The language of Chali, or Chalipaikha, is one of the endemic languages of Bhutan. Chali is one of the seventeen gewog (རྒད་འོག་) under Mongar district in eastern Bhutan. It is about 17km from Mongar town. It lies on the highway towards Lhuntse Dzongkhag and its cluster of 270 households comprise a resident population of about 2,200 people. The village is nestled on a gentle slope overlooking the Kurichu river.
According to local lore, Chali village is named after the letter ‘cha’ (ཆ་) as the village is seen in the shape of this letter from Tsamang village, which lies opposite Chali on the other side of the river. Chali language is different from other eastern Bhutanese languages spoken around the Chali area, and besides there it is only spoken in a small part of Trashigang district. The Chali dialect is spoken in three villages of Gonpa Chali, Wengmakhar and Chali itself.
In the south, the Chali speaking area begins at the Ganggola pass north of Mongar township. The main Chali speaking villages are Chali village and neighboring village of Wangmakhar, and the language is also spoken in the tiny hamlets surrounding these two villages. To the west the Chali speaking area is bound by the Kurichu and to the north by the Threwenchu, a lateral tributary of the Kurichu. The easternmost Chali speaking hamlet is Gortshom, which lies on the ridge above Chali village. One third of houses in Tormazhong village, where the main language is Chochangachakha (ཁྱོད་ཅག་ང་ཅག་ཁ་སྐད), approximately one-third of the households are also reported to speak Chali. The people of Chali call their language Chalipaikha (ཆ་ལི་པའི་ཁ་སྐད). The Chali speaking area is bordered to the north and west by the Chochangachakha speaking areas, and to the south and east by the Tshangla speaking areas.
The people have no idea of the historical origin of linguistics but there are two versions stories of origin of the Chali language in the local folklore. According to one story, people believed that the dialect spoken in Chali is one of the most difficult to understand. When Guru Rinpoche travelled across the world to distribute the languages from his sack and gave different languages to different communities and when Guru Rinpoche reached Chali, he ran out of languages. When people implored for a language, Guru Rinpoche emptied the sack of all leftovers. Thus, Chali language is said to be consisted of words from many languages including some Indian languages. People of Chali, often after a few sips of alcohol, narrate such stories of ancestry and origin with great pride.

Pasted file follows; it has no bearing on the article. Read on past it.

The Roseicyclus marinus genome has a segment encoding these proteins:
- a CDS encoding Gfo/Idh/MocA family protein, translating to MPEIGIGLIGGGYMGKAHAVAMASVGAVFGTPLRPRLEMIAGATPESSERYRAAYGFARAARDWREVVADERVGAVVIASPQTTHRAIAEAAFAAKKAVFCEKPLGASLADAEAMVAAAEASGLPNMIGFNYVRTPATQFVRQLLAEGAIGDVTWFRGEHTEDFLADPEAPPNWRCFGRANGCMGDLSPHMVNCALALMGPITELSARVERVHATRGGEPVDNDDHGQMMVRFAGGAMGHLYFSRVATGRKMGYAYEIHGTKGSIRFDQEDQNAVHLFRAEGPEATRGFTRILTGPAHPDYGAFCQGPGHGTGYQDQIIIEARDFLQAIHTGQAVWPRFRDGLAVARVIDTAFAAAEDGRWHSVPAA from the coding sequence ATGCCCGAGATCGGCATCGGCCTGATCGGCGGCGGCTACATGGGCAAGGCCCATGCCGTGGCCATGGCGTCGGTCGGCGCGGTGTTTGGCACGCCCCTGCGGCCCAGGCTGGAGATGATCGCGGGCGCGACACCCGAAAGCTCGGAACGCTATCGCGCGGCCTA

Another story has it that once the people of Bumthang, Kheng and Kurtoe decided to meet at a place. This they did at Chali. As they lived together, they also developed a common language by mixing their original languages. The new language, later, turned out to be Chalipaikha. Thus, Chalipaikha is believed to be a combination of many languages including Dzongkha (རྫོང་ཁ), even having a few words of English (ཨིང་སྐད) and Hindu (ཧིན་ཌི) built on the main base of the Khengkha (ཁེངས་ཁ་སྐད) or Bumthangkha (བུམ་ཐང་ཁ་སྐད). The linguists today put Chalipaikha in the same sub-group as languages of Bumthang, Kheng and Kurtoe. It is quite plausible that Chali is a relatively recent settlement and the Chalipaikha also a young language although more research needs to be done to confirm this. It is commonly accepted that the people of Chali speak a language which is a mixture of Bumthangkha, Khengkha and Kurtoepkha (ཀུར་སྟོད་ཁ་སྐད) as their ancestors had migrated from Bumthang, Kheng and Lhuntse to this area. Given such origin, it also helps people of Chali today to master other languages without very easily.
Sonam Chophel and Tashi Tshering (Intern) and Karma Phuntsho. Sonam Chophel was a researcher at Shejun Agency for Bhutan’s Cultural Documentation and Research and Tashi Tshering worked as an intern at Shejun Agency.
Subjects Tibet and Himalayas
Feature Type 2nd admin unit (Bhutan-Gewog)
Feature Type 1st admin unit (Bhutan-Dzongkhag)